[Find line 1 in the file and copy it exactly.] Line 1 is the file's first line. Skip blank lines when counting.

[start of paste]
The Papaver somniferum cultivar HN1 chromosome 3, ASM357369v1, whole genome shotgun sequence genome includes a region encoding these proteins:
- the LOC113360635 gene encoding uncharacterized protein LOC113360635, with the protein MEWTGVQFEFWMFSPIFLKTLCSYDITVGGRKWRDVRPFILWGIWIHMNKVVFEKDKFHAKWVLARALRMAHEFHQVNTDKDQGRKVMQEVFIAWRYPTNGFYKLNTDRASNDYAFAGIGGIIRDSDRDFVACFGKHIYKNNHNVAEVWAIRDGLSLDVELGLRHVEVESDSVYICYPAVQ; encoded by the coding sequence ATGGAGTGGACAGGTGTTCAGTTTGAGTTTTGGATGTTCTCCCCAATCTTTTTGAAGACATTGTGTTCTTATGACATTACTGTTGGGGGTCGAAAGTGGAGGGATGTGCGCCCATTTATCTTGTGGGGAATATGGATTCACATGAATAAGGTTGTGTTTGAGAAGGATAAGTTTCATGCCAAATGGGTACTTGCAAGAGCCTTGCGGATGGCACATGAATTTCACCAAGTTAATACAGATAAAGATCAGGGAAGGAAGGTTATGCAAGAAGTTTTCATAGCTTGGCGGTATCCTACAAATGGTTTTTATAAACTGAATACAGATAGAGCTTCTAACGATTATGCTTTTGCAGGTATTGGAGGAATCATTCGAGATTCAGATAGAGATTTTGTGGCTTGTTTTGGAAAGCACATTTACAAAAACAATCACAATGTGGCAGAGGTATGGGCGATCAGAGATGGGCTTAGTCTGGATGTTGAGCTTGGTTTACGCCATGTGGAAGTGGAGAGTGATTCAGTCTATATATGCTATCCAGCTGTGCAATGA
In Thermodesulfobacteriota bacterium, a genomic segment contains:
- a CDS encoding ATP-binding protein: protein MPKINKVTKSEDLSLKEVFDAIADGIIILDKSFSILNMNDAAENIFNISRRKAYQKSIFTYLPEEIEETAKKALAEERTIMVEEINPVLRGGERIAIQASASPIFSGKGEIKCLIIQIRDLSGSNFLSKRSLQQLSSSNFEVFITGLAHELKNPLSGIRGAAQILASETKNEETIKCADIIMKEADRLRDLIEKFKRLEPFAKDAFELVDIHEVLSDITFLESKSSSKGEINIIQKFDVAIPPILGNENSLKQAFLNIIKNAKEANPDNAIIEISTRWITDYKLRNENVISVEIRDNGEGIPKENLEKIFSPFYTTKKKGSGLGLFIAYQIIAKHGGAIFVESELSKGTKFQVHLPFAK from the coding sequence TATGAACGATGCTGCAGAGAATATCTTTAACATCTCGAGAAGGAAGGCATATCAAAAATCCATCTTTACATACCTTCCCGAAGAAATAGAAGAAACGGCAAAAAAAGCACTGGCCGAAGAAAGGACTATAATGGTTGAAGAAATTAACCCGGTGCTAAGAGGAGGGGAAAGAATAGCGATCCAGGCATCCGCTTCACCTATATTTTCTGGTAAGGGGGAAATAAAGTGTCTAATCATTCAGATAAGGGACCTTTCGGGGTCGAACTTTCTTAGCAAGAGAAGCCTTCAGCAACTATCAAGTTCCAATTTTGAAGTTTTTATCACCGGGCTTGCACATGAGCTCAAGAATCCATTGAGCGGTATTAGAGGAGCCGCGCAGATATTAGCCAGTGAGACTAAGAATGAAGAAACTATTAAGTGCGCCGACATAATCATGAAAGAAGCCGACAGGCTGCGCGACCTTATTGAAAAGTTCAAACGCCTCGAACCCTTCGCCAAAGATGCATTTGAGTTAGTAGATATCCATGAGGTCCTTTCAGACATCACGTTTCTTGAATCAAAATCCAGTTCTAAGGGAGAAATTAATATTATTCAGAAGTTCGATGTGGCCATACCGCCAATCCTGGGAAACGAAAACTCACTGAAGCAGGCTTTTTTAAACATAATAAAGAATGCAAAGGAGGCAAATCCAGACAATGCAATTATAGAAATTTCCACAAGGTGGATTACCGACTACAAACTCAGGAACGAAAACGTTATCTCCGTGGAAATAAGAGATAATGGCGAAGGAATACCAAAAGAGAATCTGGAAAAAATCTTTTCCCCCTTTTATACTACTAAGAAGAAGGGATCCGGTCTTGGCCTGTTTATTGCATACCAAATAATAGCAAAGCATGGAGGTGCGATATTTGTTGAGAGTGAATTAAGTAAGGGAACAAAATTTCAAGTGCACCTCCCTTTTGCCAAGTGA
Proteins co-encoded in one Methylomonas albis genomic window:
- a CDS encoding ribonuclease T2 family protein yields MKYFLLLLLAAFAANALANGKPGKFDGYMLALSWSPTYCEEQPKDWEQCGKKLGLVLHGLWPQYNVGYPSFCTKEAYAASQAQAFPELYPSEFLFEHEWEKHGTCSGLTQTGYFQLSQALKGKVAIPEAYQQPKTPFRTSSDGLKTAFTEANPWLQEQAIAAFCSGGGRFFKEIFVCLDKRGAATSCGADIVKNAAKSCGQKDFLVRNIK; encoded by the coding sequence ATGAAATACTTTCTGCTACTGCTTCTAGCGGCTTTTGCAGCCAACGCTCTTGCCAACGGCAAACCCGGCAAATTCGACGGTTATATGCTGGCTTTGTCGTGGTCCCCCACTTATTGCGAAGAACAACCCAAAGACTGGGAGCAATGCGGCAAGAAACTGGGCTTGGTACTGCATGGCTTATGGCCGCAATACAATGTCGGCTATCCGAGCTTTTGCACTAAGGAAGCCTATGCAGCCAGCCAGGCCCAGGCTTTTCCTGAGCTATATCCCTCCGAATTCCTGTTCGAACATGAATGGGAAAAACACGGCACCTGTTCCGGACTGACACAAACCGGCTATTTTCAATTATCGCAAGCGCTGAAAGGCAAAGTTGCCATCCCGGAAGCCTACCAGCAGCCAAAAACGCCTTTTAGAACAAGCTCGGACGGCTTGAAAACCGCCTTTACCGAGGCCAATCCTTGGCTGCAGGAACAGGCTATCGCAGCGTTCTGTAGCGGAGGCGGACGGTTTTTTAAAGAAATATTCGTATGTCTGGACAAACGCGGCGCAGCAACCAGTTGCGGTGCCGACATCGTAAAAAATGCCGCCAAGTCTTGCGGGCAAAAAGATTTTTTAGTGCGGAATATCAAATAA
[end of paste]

The Papaver somniferum cultivar HN1 chromosome 3, ASM357369v1, whole genome shotgun sequence genome includes a region encoding these proteins: